The Three Sins of College Recruiting
12 Aug 2018
by Brendan Ryan of Golf Placement Services

Chattanooga Times Free Press photo
Chattanooga Times Free Press photo

The main reason I started to contribute to forums like AmateurGolf.com, was my desire to provide junior golfers and their families access to information based on large population data and academically validated information. In this article, I want to introduce families to a few of the cardinal sins in the recruitment process including not knowing the numbers, “playing what if” and having big ears to hear everyone’s opinion.

Not Knowing the Numbers

The most common mistake of junior golfers and their families is to over value themselves and shoot for school significantly out of their reach. So how do you know where you stand? By understanding how your current rank is related to opportunities. To begin, go to Junior Golf Scoreboard (njgs.com) and click rankings and then search your name. You will find your overall ranking. Now divide the number by about 2 and it will give you an idea of your ranking in your class. Why is this number important? Because research shows that these numbers are strong predictors of where the junior will sign to play college golf. Here are some important statistics:

• Players ranked among the top 90 in their class will have a plethora of options, including a very good chance (if they want) to attend a Power 5 School and having lots of options

• Players ranked among the top 365 in their class with a scoring differential of 0 or better have a very good chance of playing Division One Golf and having multiple offers

• Players ranked in the top 600 in their class with a scoring differential of 1.5 or better have a chance to play Division 2 or mid major Division One golf, but are unlikely to get many offers

• Anyone else, should be actively engaged in the recruitment process and be considering all options, while looking to play tournaments only where they think they can lower their scoring differential and improve their ranking

While you might think emailing some reach schools is a worthwhile investment of time, my data suggests that many Power 5 schools are getting 25,000 plus emails per year, when looking for 1-3 players, with smaller schools still often getting 10,000+ inquires for 1-3 spots. Of these, a considerable number of candidates (70%+) are serious golfers, training full time who wish to pursue college golf and beyond.

Playing What if….

Knowing the numbers is important because too many junior golfers and their families spend most of the recruitment process playing “what if”. Example, “what if” next week I win the AJGA? “What if”, I make perfect on the SAT? While the “what if game” might be exciting, it is going to be emotional exhausting and take its toll on the junior golfer, impacting everything from their mood to their performance.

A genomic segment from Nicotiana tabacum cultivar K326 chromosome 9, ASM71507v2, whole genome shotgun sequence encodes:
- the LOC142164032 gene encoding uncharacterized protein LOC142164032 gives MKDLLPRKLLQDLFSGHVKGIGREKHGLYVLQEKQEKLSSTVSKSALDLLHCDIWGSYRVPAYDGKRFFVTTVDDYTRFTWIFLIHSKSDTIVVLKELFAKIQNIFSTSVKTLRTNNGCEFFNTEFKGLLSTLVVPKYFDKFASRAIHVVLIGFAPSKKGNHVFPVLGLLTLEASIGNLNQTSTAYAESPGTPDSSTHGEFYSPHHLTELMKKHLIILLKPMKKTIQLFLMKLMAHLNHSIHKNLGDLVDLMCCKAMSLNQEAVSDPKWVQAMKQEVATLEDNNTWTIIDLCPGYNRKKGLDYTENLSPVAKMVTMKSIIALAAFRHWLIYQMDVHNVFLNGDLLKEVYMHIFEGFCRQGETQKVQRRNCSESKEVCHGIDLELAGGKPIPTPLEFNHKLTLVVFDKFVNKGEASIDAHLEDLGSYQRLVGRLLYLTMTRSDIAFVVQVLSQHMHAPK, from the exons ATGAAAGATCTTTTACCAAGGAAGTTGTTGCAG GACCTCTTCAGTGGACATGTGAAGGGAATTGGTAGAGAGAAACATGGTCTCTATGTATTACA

Instead of playing “what if” prospective student athletes and their families should take an active role in the recruitment process by knowing where they fit and visiting real options. As someone who as visited over 800 campuses in 45 states, I can tell you you’re likely to be surprised by how many schools have sound academic environments and good facilities with other competitive players.

Big Ears

I would strongly advise that junior golfers and their families not listen to anyone in the recruitment process. Why? Because in 15 years of working in the industry, I have never read 1 good article or spoken to anyone (other than a college coach) who has much of an idea of what’s really going on. Instead, people have assumptions based on small sample sizes without any context. Not only is that not helpful, it’s going to give you a headache.

Parents and juniors should also be wary of nefarious claims of organizations which will help provide benefit to their children. While there is nothing wrong with loving and supporting your child, the data shows that college golf is extremely fair, and the recruitment process will likely nudge your family to a school where your son and daughter will fit.

I hope that this article has helped provide valuable insight into the recruitment process. Should you have further questions or comments, I would invite you to reach out to me! Visit golfplacementservices.com.

>> More Articles by Brendan Ryan

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